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How To: Double-Arm Stall With Shane Beschen

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How To: Double-Arm Stall With Shane Beschen

Whether you started last week or have been at it for decades, surfers are always striving to improve their technique on a wave. Every time we paddle out, we're driven by the idea of doing something bigger, faster, or better than ever before. That's why we spend so much of our time and money on this ultimately pointless pursuit.  

But without expert direction, it's difficult to improve. You can try the same finner 100 times, but if no one is there to point out your front foot's lack of movement toward the nose, you'll find yourself making the same mistake over and over again.

Enter Shane Beschen. The ex-Tour pro was at the forefront of surfing's 1990s progressive shift and even to this day, in his mid-forties, Shane is a proponent of surfing's most explosive and/or technical maneuvers. For that reason he'll be breaking down some of our sport's most intricate body movements in easily digestible Instagram clips. First off, the double-arm stall (as seen above). 

Screen Shot 2018 02 19 at 1.06.10 PM

From Shane's Instagram:

This is a stalling technique that we've seen a lot lately but has been around for some time.

On this wave I was a bit on the shoulder so I was using both hands to try and slow myself down as much as possible to have a chance at getting in the tube. 

This is a forward technique which means that both feet and weight should be shifted forward to shorten the board and increase speed control. This technique can also be used if you're in early behind the peak to really maximize your tube time, which is basically what we all want as surfers. 

I will be running some tutorials on my insta to try and provide some good insight into the different techniques of surfing. Let me know if there's anything particular you would like to see and I'll do my best to offer some good food for thought.

For clarity's sake, we thought we'd prod Shane for more details behind the double-arm drag. 

Stab: Hey Shane, we love your little tutorial series. Think we could hit you with a couple more questions on the two-handed stall?
Shane: Sure, shoot!

So you mentioned that this is a :forward technique", meaning that when performing the double-arm stall your feet should be further up the board than usual, but is that something you think about consciously when you're taking off, or do you adjust your stance throughout the wave?
It depends. Sometimes you're doing turns on a wave before you go to get barreled, so you have to shuffle your feet from a turning position (back of the board) to a barrel position (in the front/middle). In the clip I used, you can see that I take off with my feet already in the front because I know I'm dropping straight into the tube. But whether or not you're gonna use a double-arm drag, I think it's always better to ride up on your board when getting barreled frontside. This effectively shortens the board and changes its midpoint, which then improves your ability to both speed up and slow down on command.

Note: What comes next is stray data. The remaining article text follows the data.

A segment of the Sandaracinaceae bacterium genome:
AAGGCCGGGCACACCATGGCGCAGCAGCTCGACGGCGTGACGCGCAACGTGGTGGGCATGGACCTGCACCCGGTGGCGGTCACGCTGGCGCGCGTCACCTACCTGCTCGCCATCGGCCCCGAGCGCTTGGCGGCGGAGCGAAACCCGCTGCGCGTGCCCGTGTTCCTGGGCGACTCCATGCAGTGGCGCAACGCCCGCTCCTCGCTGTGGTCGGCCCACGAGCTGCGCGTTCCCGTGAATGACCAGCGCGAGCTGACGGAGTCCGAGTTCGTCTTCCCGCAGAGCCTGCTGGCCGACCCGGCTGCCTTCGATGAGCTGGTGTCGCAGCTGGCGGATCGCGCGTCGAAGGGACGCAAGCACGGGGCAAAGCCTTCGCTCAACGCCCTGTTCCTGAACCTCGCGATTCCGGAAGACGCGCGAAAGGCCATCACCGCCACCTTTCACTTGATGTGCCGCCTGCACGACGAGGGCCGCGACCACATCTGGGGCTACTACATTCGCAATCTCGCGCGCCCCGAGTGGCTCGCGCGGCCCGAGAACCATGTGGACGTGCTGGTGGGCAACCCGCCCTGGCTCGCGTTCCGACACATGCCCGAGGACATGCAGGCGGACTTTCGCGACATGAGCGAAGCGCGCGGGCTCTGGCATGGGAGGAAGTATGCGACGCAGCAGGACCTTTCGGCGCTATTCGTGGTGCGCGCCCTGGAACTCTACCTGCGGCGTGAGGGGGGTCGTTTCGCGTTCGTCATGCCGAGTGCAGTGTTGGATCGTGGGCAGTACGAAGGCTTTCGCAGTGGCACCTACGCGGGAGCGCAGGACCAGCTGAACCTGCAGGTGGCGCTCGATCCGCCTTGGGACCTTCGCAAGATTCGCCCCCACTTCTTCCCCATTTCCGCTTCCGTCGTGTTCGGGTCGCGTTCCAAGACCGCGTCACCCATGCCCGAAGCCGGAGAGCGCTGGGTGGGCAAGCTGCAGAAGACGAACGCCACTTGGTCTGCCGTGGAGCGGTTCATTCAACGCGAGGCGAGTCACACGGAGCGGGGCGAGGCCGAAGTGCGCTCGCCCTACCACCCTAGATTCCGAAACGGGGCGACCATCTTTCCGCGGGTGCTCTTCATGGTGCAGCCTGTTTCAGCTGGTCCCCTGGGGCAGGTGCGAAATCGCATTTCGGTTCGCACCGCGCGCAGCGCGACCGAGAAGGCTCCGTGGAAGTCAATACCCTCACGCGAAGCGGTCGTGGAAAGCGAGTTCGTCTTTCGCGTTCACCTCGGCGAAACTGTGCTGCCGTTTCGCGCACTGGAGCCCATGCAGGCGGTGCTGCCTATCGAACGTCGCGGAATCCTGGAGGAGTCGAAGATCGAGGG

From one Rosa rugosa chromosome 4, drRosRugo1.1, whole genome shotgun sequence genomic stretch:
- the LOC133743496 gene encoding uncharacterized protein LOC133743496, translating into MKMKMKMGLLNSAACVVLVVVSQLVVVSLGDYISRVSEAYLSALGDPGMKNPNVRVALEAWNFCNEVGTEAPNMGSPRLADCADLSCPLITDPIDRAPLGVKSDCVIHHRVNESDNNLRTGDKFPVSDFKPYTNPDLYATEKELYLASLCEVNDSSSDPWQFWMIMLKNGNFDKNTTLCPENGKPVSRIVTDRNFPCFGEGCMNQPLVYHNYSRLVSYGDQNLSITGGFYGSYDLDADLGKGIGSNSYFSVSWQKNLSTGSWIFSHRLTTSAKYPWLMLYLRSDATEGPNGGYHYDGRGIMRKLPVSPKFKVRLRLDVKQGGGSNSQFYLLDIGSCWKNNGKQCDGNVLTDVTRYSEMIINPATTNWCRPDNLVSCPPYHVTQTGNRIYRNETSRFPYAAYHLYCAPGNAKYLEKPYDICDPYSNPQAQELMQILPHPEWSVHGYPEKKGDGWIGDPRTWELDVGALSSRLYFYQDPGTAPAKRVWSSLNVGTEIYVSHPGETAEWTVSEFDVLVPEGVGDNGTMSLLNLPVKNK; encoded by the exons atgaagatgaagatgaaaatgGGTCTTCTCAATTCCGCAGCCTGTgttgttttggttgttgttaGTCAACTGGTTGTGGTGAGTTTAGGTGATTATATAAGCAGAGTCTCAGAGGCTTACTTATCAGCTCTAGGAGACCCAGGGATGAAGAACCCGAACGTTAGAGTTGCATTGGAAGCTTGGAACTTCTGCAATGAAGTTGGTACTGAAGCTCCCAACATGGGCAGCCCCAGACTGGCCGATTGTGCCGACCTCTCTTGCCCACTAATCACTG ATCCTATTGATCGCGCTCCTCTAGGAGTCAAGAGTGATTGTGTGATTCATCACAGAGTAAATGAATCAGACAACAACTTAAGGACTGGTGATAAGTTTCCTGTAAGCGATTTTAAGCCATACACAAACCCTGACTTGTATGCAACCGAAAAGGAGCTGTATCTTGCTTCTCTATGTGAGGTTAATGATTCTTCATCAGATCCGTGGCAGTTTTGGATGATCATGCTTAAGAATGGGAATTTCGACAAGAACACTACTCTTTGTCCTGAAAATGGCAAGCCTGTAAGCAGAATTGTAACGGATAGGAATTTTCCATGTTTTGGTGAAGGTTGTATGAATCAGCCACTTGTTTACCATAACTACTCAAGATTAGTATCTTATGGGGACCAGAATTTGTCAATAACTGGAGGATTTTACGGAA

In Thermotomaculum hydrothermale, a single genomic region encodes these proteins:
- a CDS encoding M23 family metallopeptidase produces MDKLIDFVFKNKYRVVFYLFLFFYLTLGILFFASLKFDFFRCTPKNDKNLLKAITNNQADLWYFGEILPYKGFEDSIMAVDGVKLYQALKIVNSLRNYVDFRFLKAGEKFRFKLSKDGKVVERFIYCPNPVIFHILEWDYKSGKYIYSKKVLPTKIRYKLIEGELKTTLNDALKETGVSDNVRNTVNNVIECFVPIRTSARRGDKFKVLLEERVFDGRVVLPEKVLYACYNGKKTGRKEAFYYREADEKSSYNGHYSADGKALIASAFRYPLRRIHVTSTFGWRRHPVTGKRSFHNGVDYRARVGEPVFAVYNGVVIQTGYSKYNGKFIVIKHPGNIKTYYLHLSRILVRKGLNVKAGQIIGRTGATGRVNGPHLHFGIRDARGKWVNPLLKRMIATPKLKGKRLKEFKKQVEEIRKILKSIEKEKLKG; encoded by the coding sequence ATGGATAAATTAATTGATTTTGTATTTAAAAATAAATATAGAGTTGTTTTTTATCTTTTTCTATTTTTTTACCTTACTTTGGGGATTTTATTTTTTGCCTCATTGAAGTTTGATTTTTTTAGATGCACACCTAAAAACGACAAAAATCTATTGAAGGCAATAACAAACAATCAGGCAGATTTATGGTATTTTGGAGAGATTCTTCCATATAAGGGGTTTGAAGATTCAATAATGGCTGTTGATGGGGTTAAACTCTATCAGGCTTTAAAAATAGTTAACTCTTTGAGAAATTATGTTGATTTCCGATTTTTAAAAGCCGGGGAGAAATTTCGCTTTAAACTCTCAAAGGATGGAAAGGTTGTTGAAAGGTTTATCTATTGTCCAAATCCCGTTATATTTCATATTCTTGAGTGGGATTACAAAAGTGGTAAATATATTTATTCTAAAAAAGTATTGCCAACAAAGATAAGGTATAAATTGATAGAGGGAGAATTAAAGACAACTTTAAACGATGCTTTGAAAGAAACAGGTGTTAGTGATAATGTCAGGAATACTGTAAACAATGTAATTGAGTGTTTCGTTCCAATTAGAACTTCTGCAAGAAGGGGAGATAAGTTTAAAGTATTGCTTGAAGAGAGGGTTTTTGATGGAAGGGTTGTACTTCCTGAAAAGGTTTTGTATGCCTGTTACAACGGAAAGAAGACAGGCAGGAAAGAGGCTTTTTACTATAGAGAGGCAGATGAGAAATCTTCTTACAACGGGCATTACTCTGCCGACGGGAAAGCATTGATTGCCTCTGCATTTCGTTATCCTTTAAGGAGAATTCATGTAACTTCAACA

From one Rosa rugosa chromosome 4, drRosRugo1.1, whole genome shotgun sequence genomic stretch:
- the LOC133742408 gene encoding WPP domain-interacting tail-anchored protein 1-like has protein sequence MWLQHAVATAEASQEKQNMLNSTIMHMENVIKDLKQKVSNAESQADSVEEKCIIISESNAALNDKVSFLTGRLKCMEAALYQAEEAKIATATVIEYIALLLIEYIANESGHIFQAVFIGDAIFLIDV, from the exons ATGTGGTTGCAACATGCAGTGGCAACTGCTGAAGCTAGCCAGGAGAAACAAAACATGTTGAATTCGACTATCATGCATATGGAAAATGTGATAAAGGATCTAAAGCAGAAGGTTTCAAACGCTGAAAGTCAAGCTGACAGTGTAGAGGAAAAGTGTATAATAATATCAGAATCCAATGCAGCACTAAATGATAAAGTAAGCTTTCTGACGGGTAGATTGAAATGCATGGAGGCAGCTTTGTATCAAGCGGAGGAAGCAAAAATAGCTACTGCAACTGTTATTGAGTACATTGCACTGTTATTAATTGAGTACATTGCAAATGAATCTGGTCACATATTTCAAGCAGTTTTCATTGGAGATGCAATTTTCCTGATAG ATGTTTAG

Here's a more dynamic approach from Damo Hobgood.

And what's the point of using two arms as opposed to one? Is it just for more... friction?
Yeah, pretty much. I like to think of it as creating more resistance or control. It also helps to keep your body tight against the wall. 

How do your hands interact with the wall, exactly?
Your back arm acts like a claw, just digging into the wall to hold you in place, while your front arm pushes against the wave, sort of like if you were body surfing. They act quite differently from one another. 

Who did you first see doing the double-arm stall, and who does it best nowadays?
I honestly don't remember who was the first guy I saw doing it. But I've always thought the Hobgoods did it super well--just getting so low to their board and grabbing the wall--and also John John's pretty insane at it. I love how he uses it even when he's behind the peak, so he can get as deep as possible and then release just in time for a big pump. 

For people trying this at home, when exactly should they release the stall and try to make the tube?
Once again it depends on the wave. If a section looks like it's going to run out in front of you, you should release your arms and give a big pump forward once the lip has fallen in front of your nose. If you look at my wave though, because it held the same speed throughout, I could actually hold the stall to maximize my time in the tube. So there's no straight-forward answer, it's all about reading the wave you've been given. 

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